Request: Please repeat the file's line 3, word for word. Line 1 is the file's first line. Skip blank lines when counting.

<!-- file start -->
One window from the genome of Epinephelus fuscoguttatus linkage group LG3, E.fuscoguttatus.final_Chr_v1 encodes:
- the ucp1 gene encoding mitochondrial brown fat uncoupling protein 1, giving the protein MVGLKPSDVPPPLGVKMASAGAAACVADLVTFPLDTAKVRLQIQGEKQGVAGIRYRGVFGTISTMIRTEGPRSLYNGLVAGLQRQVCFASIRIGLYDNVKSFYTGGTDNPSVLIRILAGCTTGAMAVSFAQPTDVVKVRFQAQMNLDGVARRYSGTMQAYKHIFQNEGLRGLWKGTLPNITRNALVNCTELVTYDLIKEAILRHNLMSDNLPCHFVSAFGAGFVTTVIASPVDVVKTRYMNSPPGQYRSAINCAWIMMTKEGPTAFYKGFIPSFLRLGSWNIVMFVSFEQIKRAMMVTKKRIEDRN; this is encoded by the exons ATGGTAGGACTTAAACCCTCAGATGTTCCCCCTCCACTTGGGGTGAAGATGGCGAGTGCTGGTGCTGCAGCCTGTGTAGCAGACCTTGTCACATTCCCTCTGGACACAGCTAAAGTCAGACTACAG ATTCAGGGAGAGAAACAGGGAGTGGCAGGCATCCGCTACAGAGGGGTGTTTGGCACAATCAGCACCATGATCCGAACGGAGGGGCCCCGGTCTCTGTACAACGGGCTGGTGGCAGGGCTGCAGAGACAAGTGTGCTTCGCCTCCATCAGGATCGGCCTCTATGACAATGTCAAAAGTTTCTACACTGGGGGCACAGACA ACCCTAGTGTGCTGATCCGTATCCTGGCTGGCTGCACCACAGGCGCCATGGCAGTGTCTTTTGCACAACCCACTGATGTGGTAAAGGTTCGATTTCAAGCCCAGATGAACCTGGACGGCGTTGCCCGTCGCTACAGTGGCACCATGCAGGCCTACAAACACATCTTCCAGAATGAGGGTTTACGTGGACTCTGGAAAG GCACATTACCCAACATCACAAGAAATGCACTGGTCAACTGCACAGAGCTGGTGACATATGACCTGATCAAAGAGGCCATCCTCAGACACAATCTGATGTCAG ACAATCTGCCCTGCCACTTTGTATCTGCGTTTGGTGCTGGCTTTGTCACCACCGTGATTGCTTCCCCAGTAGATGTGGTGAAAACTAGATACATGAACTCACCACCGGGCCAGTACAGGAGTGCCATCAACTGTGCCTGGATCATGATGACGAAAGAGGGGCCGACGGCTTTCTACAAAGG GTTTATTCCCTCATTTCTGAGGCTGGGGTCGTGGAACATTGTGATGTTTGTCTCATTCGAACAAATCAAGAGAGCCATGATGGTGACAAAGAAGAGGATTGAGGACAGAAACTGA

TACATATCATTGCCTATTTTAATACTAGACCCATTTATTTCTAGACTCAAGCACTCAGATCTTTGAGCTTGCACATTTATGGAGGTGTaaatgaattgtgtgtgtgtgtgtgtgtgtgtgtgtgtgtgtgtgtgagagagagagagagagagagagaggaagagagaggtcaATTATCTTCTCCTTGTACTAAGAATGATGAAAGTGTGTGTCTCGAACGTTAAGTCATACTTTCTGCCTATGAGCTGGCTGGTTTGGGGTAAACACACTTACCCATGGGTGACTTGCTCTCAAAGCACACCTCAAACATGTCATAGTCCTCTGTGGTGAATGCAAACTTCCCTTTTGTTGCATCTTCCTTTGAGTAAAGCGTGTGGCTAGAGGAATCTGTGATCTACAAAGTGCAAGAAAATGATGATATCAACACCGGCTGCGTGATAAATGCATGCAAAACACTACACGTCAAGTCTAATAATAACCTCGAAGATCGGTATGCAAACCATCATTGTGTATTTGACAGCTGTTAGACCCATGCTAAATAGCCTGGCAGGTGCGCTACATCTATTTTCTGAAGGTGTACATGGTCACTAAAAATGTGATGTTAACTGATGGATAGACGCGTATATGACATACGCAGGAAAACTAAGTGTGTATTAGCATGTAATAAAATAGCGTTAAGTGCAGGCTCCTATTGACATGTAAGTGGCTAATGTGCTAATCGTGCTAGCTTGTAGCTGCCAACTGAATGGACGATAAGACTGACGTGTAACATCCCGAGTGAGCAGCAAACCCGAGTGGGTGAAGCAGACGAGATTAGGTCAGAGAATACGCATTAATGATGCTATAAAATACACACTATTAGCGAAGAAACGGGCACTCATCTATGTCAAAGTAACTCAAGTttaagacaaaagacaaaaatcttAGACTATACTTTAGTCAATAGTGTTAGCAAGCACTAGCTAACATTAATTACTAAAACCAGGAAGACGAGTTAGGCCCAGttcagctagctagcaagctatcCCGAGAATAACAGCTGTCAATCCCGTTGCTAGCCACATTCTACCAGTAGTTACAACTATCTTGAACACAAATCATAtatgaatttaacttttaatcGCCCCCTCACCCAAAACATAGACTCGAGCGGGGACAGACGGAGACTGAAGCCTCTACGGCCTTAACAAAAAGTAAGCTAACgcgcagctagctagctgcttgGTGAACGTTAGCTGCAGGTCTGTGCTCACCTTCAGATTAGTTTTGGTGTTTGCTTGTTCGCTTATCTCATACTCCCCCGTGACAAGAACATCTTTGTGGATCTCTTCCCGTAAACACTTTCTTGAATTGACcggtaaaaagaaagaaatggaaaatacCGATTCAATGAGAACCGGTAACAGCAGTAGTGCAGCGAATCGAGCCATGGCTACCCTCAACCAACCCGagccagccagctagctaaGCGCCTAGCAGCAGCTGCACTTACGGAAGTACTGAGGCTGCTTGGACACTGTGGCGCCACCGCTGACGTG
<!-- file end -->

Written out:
TACATATCATTGCCTATTTTAATACTAGACCCATTTATTTCTAGACTCAAGCACTCAGATCTTTGAGCTTGCACATTTATGGAGGTGTaaatgaattgtgtgtgtgtgtgtgtgtgtgtgtgtgtgtgtgtgtgagagagagagagagagagagagaggaagagagaggtcaATTATCTTCTCCTTGTACTAAGAATGATGAAAGTGTGTGTCTCGAACGTTAAGTCATACTTTCTGCCTATGAGCTGGCTGGTTTGGGGTAAACACACTTACCCATGGGTGACTTGCTCTCAAAGCACACCTCAAACATGTCATAGTCCTCTGTGGTGAATGCAAACTTCCCTTTTGTTGCATCTTCCTTTGAGTAAAGCGTGTGGCTAGAGGAATCTGTGATCTACAAAGTGCAAGAAAATGATGATATCAACACCGGCTGCGTGATAAATGCATGCAAAACACTACACGTCAAGTCTAATAATAACCTCGAAGATCGGTATGCAAACCATCATTGTGTATTTGACAGCTGTTAGACCCATGCTAAATAGCCTGGCAGGTGCGCTACATCTATTTTCTGAAGGTGTACATGGTCACTAAAAATGTGATGTTAACTGATGGATAGACGCGTATATGACATACGCAGGAAAACTAAGTGTGTATTAGCATGTAATAAAATAGCGTTAAGTGCAGGCTCCTATTGACATGTAAGTGGCTAATGTGCTAATCGTGCTAGCTTGTAGCTGCCAACTGAATGGACGATAAGACTGACGTGTAACATCCCGAGTGAGCAGCAAACCCGAGTGGGTGAAGCAGACGAGATTAGGTCAGAGAATACGCATTAATGATGCTATAAAATACACACTATTAGCGAAGAAACGGGCACTCATCTATGTCAAAGTAACTCAAGTttaagacaaaagacaaaaatcttAGACTATACTTTAGTCAATAGTGTTAGCAAGCACTAGCTAACATTAATTACTAAAACCAGGAAGACGAGTTAGGCCCAGttcagctagctagcaagctatcCCGAGAATAACAGCTGTCAATCCCGTTGCTAGCCACATTCTACCAGTAGTTACAACTATCTTGAACACAAATCATAtatgaatttaacttttaatcGCCCCCTCACCCAAAACATAGACTCGAGCGGGGACAGACGGAGACTGAAGCCTCTACGGCCTTAACAAAAAGTAAGCTAACgcgcagctagctagctgcttgGTGAACGTTAGCTGCAGGTCTGTGCTCACCTTCAGATTAGTTTTGGTGTTTGCTTGTTCGCTTATCTCATACTCCCCCGTGACAAGAACATCTTTGTGGATCTCTTCCCGTAAACACTTTCTTGAATTGACcggtaaaaagaaagaaatggaaaatacCGATTCAATGAGAACCGGTAACAGCAGTAGTGCAGCGAATCGAGCCATGGCTACCCTCAACCAACCCGagccagccagctagctaaGCGCCTAGCAGCAGCTGCACTTACGGAAGTACTGAGGCTGCTTGGACACTGTGGCGCCACCGCTGACGTG